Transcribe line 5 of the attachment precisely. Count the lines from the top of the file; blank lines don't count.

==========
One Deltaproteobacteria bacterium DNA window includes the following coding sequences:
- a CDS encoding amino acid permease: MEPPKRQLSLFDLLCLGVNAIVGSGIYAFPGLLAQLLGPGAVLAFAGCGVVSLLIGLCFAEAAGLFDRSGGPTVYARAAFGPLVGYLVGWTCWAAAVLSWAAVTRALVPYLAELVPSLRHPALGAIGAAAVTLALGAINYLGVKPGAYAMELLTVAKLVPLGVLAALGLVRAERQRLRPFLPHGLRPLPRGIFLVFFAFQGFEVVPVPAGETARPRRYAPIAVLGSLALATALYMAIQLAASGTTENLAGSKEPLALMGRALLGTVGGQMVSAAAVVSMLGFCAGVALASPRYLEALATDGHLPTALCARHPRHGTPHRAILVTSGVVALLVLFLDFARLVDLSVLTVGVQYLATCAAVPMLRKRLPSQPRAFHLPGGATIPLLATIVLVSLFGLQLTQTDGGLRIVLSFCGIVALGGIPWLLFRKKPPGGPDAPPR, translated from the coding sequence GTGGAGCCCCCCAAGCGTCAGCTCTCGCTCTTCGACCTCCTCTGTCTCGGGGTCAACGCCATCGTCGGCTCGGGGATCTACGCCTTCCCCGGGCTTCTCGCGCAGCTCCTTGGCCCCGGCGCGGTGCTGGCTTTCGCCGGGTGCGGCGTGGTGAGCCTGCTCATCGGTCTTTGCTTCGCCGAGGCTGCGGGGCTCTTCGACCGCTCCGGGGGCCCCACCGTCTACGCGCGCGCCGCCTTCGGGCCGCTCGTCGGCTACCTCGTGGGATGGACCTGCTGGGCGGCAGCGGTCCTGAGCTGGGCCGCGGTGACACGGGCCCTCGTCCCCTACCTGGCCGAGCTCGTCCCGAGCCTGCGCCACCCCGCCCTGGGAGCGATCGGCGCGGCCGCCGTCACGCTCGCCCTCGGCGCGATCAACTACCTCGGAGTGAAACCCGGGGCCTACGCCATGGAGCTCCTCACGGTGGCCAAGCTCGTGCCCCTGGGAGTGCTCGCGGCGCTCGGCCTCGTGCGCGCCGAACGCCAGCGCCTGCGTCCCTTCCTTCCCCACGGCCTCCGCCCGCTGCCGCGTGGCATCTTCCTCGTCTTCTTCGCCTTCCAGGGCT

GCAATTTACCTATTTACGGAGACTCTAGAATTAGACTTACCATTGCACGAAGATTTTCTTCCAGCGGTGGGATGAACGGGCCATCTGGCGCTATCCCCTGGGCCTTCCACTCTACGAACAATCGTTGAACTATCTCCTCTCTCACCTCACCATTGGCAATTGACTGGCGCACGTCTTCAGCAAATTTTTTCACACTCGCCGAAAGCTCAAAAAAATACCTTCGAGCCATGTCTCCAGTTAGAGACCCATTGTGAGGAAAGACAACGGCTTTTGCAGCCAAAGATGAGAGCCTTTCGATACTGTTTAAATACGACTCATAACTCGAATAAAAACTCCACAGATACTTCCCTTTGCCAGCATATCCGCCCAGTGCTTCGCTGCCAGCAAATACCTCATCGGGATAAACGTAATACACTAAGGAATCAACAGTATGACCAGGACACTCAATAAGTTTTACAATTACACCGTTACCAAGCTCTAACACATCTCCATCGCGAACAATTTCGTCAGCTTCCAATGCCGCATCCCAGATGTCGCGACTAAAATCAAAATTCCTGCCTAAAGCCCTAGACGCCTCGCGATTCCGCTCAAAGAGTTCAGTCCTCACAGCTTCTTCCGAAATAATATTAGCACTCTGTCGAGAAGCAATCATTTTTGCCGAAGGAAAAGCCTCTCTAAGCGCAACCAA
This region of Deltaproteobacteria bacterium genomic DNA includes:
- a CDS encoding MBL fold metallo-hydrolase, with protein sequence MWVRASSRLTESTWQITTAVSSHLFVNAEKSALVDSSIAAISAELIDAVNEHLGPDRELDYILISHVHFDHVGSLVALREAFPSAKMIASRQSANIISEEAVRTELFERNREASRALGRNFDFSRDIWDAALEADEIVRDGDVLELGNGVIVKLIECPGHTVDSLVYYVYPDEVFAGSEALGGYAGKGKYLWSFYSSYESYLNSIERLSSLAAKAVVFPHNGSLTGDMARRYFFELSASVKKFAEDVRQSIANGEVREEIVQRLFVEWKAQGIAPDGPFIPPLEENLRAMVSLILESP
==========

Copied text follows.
- a CDS encoding MBL fold metallo-hydrolase, with protein sequence MWVRASSRLTESTWQITTAVSSHLFVNAEKSALVDSSIAAISAELIDAVNEHLGPDRELDYILISHVHFDHVGSLVALREAFPSAKMIASRQSANIISEEAVRTELFERNREASRALGRNFDFSRDIWDAALEADEIVRDGDVLELGNGVIVKLIECPGHTVDSLVYYVYPDEVFAGSEALGGYAGKGKYLWSFYSSYESYLNSIERLSSLAAKAVVFPHNGSLTGDMARRYFFELSASVKKFAEDVRQSIANGEVREEIVQRLFVEWKAQGIAPDGPFIPPLEENLRAMVSLILESP